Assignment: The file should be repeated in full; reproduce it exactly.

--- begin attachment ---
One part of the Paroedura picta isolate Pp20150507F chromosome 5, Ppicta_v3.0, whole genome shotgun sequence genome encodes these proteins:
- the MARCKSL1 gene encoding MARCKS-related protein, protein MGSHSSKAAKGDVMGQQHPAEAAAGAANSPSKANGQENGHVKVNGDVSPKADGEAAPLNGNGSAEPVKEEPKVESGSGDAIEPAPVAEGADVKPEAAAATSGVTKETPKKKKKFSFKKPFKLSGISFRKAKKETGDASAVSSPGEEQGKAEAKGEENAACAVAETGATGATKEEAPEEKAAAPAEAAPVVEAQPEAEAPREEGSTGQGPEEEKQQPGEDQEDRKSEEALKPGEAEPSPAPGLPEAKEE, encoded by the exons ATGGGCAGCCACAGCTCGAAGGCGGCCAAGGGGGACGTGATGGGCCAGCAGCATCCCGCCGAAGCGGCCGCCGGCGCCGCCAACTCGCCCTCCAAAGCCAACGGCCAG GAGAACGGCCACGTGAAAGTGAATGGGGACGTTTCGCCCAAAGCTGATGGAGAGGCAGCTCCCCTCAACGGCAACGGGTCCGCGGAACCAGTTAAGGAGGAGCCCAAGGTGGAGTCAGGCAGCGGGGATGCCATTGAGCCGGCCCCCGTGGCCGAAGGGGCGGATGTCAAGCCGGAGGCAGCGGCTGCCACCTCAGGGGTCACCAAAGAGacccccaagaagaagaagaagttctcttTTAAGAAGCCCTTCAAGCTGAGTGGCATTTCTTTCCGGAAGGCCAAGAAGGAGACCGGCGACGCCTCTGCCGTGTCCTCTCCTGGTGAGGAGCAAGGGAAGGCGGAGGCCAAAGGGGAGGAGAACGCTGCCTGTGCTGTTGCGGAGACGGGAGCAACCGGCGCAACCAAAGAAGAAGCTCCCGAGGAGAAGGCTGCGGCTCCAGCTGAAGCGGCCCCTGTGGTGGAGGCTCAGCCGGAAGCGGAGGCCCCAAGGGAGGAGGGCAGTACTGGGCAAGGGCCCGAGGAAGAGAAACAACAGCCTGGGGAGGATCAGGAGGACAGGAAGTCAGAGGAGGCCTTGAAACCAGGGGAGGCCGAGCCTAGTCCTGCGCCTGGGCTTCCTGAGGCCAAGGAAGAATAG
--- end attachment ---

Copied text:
One part of the Paroedura picta isolate Pp20150507F chromosome 5, Ppicta_v3.0, whole genome shotgun sequence genome encodes these proteins:
- the MARCKSL1 gene encoding MARCKS-related protein, protein MGSHSSKAAKGDVMGQQHPAEAAAGAANSPSKANGQENGHVKVNGDVSPKADGEAAPLNGNGSAEPVKEEPKVESGSGDAIEPAPVAEGADVKPEAAAATSGVTKETPKKKKKFSFKKPFKLSGISFRKAKKETGDASAVSSPGEEQGKAEAKGEENAACAVAETGATGATKEEAPEEKAAAPAEAAPVVEAQPEAEAPREEGSTGQGPEEEKQQPGEDQEDRKSEEALKPGEAEPSPAPGLPEAKEE, encoded by the exons ATGGGCAGCCACAGCTCGAAGGCGGCCAAGGGGGACGTGATGGGCCAGCAGCATCCCGCCGAAGCGGCCGCCGGCGCCGCCAACTCGCCCTCCAAAGCCAACGGCCAG GAGAACGGCCACGTGAAAGTGAATGGGGACGTTTCGCCCAAAGCTGATGGAGAGGCAGCTCCCCTCAACGGCAACGGGTCCGCGGAACCAGTTAAGGAGGAGCCCAAGGTGGAGTCAGGCAGCGGGGATGCCATTGAGCCGGCCCCCGTGGCCGAAGGGGCGGATGTCAAGCCGGAGGCAGCGGCTGCCACCTCAGGGGTCACCAAAGAGacccccaagaagaagaagaagttctcttTTAAGAAGCCCTTCAAGCTGAGTGGCATTTCTTTCCGGAAGGCCAAGAAGGAGACCGGCGACGCCTCTGCCGTGTCCTCTCCTGGTGAGGAGCAAGGGAAGGCGGAGGCCAAAGGGGAGGAGAACGCTGCCTGTGCTGTTGCGGAGACGGGAGCAACCGGCGCAACCAAAGAAGAAGCTCCCGAGGAGAAGGCTGCGGCTCCAGCTGAAGCGGCCCCTGTGGTGGAGGCTCAGCCGGAAGCGGAGGCCCCAAGGGAGGAGGGCAGTACTGGGCAAGGGCCCGAGGAAGAGAAACAACAGCCTGGGGAGGATCAGGAGGACAGGAAGTCAGAGGAGGCCTTGAAACCAGGGGAGGCCGAGCCTAGTCCTGCGCCTGGGCTTCCTGAGGCCAAGGAAGAATAG